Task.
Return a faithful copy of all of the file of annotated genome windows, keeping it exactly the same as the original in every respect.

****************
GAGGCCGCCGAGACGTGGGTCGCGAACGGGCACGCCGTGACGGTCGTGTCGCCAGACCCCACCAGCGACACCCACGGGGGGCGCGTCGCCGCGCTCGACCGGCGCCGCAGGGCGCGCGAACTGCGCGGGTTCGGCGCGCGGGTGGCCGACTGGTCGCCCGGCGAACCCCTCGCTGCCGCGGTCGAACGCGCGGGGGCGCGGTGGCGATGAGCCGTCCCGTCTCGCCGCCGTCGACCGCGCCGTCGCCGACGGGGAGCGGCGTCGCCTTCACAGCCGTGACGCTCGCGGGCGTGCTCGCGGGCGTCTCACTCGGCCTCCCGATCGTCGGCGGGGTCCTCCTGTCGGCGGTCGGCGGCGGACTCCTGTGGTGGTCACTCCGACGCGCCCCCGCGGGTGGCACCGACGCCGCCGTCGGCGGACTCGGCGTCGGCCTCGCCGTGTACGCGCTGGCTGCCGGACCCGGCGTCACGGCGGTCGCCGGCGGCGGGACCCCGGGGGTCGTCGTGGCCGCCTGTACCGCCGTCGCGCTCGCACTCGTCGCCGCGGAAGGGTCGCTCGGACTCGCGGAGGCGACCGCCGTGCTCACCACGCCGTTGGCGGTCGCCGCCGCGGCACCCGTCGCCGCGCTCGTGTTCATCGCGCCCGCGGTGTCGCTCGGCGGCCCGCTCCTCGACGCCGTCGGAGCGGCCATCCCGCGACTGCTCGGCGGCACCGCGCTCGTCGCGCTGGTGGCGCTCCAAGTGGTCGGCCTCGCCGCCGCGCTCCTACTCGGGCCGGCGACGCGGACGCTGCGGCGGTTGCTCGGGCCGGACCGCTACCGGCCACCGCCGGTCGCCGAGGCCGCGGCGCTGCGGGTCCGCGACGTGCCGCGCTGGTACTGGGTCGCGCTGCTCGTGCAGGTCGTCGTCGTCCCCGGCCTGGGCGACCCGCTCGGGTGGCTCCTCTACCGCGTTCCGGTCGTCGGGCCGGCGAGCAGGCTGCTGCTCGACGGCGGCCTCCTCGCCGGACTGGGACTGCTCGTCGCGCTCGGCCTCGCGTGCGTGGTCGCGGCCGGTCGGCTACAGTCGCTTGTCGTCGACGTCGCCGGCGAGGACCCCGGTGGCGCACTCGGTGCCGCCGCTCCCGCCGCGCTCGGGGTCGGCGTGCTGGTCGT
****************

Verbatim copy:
GAGGCCGCCGAGACGTGGGTCGCGAACGGGCACGCCGTGACGGTCGTGTCGCCAGACCCCACCAGCGACACCCACGGGGGGCGCGTCGCCGCGCTCGACCGGCGCCGCAGGGCGCGCGAACTGCGCGGGTTCGGCGCGCGGGTGGCCGACTGGTCGCCCGGCGAACCCCTCGCTGCCGCGGTCGAACGCGCGGGGGCGCGGTGGCGATGAGCCGTCCCGTCTCGCCGCCGTCGACCGCGCCGTCGCCGACGGGGAGCGGCGTCGCCTTCACAGCCGTGACGCTCGCGGGCGTGCTCGCGGGCGTCTCACTCGGCCTCCCGATCGTCGGCGGGGTCCTCCTGTCGGCGGTCGGCGGCGGACTCCTGTGGTGGTCACTCCGACGCGCCCCCGCGGGTGGCACCGACGCCGCCGTCGGCGGACTCGGCGTCGGCCTCGCCGTGTACGCGCTGGCTGCCGGACCCGGCGTCACGGCGGTCGCCGGCGGCGGGACCCCGGGGGTCGTCGTGGCCGCCTGTACCGCCGTCGCGCTCGCACTCGTCGCCGCGGAAGGGTCGCTCGGACTCGCGGAGGCGACCGCCGTGCTCACCACGCCGTTGGCGGTCGCCGCCGCGGCACCCGTCGCCGCGCTCGTGTTCATCGCGCCCGCGGTGTCGCTCGGCGGCCCGCTCCTCGACGCCGTCGGAGCGGCCATCCCGCGACTGCTCGGCGGCACCGCGCTCGTCGCGCTGGTGGCGCTCCAAGTGGTCGGCCTCGCCGCCGCGCTCCTACTCGGGCCGGCGACGCGGACGCTGCGGCGGTTGCTCGGGCCGGACCGCTACCGGCCACCGCCGGTCGCCGAGGCCGCGGCGCTGCGGGTCCGCGACGTGCCGCGCTGGTACTGGGTCGCGCTGCTCGTGCAGGTCGTCGTCGTCCCCGGCCTGGGCGACCCGCTCGGGTGGCTCCTCTACCGCGTTCCGGTCGTCGGGCCGGCGAGCAGGCTGCTGCTCGACGGCGGCCTCCTCGCCGGACTGGGACTGCTCGTCGCGCTCGGCCTCGCGTGCGTGGTCGCGGCCGGTCGGCTACAGTCGCTTGTCGTCGACGTCGCCGGCGAGGACCCCGGTGGCGCACTCGGTGCCGCCGCTCCCGCCGCGCTCGGGGTCGGCGTGCTGGTCGT